Spirituality & Happiness

 
 
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burt
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09 June 2008 00:03
 
Elise - 06 June 2008 11:22 PM

What is Spirituality & How do we become Happy?

I was interested to read Harris’ ideas about spirituality and happiness in the End of Faith. However, I think there is more to be said. While having experiences which divest one of the ‘self’ and take one to different levels of consciousness/unconsciousness is well and good, I think there are more important things (for me, at least).

For example, I concieve of spirituality as a group of emotional and intellectual needs that people have. They include the need to find meaning in life, to develop one’s ethical self, to discover sources of wonder and awe, and to discover activities that one loves…

These are some important sources of my own happiness:

My discovery of philosophy has awoken the love of learning that I previously thought dead, and provided me with a quest of intellectual and ethical self-improvement.

The quest to become a more compassionate, more reasonable and thus more ethical person through study, reflection and practice is a source of pride and happiness to me. The possibility of making the world a better place for others to live in is daunting task (sometimes I feel despair and powerlessness), but it also fills me with inspiration, excitement and a sense of great potential.

Meanwhile, activities such as reading, socialising and painting seem to provide much of my happiness and contentment.

I don’t understand why losing the self through drugs or meditation is so significant. I hope that others on this forum can either explain to me why they think losing the self is especially important for happiness, or alternatively confirm that they, like me, are more interested in sources of happines such as I have described.

Loss of self is not the goal of spiritual practices (referring here to things like meditation, etc., not religion).  Rather the idea is the philosophical one of knowing oneself and through that knowledge attaining non-attachment to being oneself.  You might find the books of Idries Shah of value, especially since you indicate an interest in learning.  The sufi goal is captured in two words: fana and baqua.  The first means something like “extinction of the ordinary self and its attachments” while the second means “return to the world to live in service.”

 
 
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Carstonio
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09 June 2008 07:35
 
Jefe - 09 June 2008 11:17 AM

I’m not sure why seeking happiness requires a generic and fuzzy descriptor like “spirituality”.

I do see a need for a word that encompasses all the subject aspects of the human experience, that puts up a wall to prevent various religions from attempting to redefine the non-human part of the physical universe. Postulating the existence of gods or other supernatural beings is a scientifically and intellectually irresponsible way to achieve happiness. The starting point for achieving happiness is to accept the universe as it is, instead of imagining the universe to be some other way.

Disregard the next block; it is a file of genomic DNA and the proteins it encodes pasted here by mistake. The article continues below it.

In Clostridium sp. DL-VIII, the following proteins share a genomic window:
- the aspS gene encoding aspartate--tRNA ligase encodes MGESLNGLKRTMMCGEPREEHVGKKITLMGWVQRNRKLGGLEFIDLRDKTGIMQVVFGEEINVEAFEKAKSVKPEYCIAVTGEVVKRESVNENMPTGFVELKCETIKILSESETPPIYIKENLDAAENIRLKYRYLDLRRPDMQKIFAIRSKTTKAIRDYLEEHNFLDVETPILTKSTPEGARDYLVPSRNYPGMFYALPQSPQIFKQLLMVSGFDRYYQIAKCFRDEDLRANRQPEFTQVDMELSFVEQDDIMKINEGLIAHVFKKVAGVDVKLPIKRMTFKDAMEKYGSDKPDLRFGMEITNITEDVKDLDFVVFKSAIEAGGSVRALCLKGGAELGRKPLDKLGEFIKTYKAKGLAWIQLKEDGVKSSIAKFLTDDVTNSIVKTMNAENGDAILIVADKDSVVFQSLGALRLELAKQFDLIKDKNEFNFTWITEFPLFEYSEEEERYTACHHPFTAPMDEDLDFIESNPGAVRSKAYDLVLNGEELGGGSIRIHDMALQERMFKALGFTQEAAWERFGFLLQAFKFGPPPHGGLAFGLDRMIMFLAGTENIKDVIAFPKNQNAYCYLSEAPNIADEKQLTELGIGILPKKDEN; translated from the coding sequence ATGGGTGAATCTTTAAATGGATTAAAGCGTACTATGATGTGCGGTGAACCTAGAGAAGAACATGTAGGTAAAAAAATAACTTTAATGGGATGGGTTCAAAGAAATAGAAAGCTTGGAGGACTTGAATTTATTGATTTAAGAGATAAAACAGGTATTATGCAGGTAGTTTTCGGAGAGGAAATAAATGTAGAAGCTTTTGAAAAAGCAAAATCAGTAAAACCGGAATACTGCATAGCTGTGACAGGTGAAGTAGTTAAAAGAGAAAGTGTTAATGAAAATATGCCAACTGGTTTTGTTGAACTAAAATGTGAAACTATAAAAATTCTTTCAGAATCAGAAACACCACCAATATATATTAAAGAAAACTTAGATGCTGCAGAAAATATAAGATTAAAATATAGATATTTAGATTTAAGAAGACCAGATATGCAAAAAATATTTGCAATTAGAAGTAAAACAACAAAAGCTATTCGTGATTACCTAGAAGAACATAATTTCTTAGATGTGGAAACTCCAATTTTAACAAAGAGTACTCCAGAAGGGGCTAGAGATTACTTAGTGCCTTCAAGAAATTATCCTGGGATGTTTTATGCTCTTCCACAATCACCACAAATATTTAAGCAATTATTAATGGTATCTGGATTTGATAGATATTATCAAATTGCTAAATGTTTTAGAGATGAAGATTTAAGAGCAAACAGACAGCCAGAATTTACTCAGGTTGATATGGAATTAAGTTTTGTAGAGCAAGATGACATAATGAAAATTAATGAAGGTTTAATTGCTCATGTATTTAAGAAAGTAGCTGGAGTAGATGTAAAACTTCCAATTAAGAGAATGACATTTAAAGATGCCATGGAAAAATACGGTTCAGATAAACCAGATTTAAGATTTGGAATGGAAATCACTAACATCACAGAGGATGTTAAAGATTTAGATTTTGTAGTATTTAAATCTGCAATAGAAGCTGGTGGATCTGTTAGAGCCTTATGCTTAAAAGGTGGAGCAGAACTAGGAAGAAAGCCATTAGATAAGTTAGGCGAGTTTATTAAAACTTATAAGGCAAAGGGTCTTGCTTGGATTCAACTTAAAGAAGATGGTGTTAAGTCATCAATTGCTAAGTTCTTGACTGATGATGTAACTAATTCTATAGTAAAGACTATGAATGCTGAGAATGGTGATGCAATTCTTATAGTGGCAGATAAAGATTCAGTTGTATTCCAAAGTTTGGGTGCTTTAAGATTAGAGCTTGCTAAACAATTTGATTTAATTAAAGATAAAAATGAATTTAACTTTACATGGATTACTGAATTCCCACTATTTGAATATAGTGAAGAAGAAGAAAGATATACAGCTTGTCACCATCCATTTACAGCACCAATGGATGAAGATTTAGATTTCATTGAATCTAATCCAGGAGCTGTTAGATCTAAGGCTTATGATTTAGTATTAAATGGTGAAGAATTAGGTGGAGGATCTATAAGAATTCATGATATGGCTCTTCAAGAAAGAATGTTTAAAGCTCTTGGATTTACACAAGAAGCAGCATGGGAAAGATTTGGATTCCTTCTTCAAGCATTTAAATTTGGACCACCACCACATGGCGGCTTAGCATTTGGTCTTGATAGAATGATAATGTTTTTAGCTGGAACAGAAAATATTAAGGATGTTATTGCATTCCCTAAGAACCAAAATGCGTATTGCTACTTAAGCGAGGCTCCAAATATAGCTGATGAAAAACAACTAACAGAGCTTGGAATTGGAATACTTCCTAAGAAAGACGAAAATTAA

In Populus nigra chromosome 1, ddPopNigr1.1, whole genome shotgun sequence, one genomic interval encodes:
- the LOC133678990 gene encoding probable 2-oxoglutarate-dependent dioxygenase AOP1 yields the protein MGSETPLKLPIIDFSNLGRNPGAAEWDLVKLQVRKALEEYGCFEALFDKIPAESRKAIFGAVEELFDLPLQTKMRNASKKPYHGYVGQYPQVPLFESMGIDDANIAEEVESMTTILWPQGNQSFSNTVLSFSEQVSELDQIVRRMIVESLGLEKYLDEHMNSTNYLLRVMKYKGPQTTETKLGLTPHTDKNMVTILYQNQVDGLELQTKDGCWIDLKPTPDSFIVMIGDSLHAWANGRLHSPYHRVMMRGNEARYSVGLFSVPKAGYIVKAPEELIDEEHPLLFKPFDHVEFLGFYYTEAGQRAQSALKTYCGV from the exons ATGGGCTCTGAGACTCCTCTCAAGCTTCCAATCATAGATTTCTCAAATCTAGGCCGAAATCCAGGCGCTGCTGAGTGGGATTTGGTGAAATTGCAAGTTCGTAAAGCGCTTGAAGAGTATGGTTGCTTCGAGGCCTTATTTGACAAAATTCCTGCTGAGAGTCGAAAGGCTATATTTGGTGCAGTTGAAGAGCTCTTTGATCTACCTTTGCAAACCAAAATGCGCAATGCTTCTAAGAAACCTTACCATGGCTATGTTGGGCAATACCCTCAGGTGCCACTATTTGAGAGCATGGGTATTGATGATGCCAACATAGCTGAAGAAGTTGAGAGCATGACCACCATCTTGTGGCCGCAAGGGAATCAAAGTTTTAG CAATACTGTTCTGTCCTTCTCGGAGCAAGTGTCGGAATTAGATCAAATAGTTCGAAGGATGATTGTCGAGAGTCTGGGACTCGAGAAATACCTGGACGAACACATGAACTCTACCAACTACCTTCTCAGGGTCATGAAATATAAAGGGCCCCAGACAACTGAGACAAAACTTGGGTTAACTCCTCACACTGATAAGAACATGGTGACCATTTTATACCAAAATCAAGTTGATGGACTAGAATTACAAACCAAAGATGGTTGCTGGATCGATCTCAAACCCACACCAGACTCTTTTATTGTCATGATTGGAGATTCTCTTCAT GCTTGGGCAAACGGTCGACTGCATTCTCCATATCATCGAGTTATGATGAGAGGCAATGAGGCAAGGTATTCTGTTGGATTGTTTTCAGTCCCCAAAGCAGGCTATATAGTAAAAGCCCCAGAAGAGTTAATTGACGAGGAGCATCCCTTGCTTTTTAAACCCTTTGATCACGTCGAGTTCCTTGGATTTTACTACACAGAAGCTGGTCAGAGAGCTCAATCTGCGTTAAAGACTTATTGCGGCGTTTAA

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Carstonio
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09 June 2008 08:15
 
Jefe - 09 June 2008 11:58 AM

Similarly I think the term ‘Spiritual’ falls into this category.  It doesn’t say anything specific or descriptive about the demographic that might appropriate it as a self-descriptive term.

It says something, but its not very clear what it says. One positive aspect of the fuzziness of the term is that it allows for a feeling of group solidarity in groups that may not be all that similar.

I don’t see the word as having any demographic meaning. Instead, I see it as implying that religion or spirit belief has some ownership of the pursuit of happiness. Our language doesn’t have a word for the pursuit of happiness in a secular or naturalistic context.

 
 
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Beam
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09 June 2008 09:45
 

I understand what Jefe is saying. The word “spiritual” seems to have supernatural or religious connotations. Perhaps we could stick to terms that are more descriptive of exactly what we are talking about.

For example: I am trying to improve my accountability by helping others. I am seeking a way to avoid judging myself and others while trying to constantly improve myself. I am enjoying this moment rather than ruminating on the past or worrying about the future. I am trying to not accept the beliefs that others have about me. I am trying to enjoy part of my life in a mental rather than a material way.

Perhaps somebody could coin a new term.

 
 
 
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eudemonia
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09 June 2008 13:03
 

How about-‘fullfillment’ instead of spirituality?

It doesn’t sound as supernatural anyway.

 
 
 
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Elise
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09 June 2008 16:31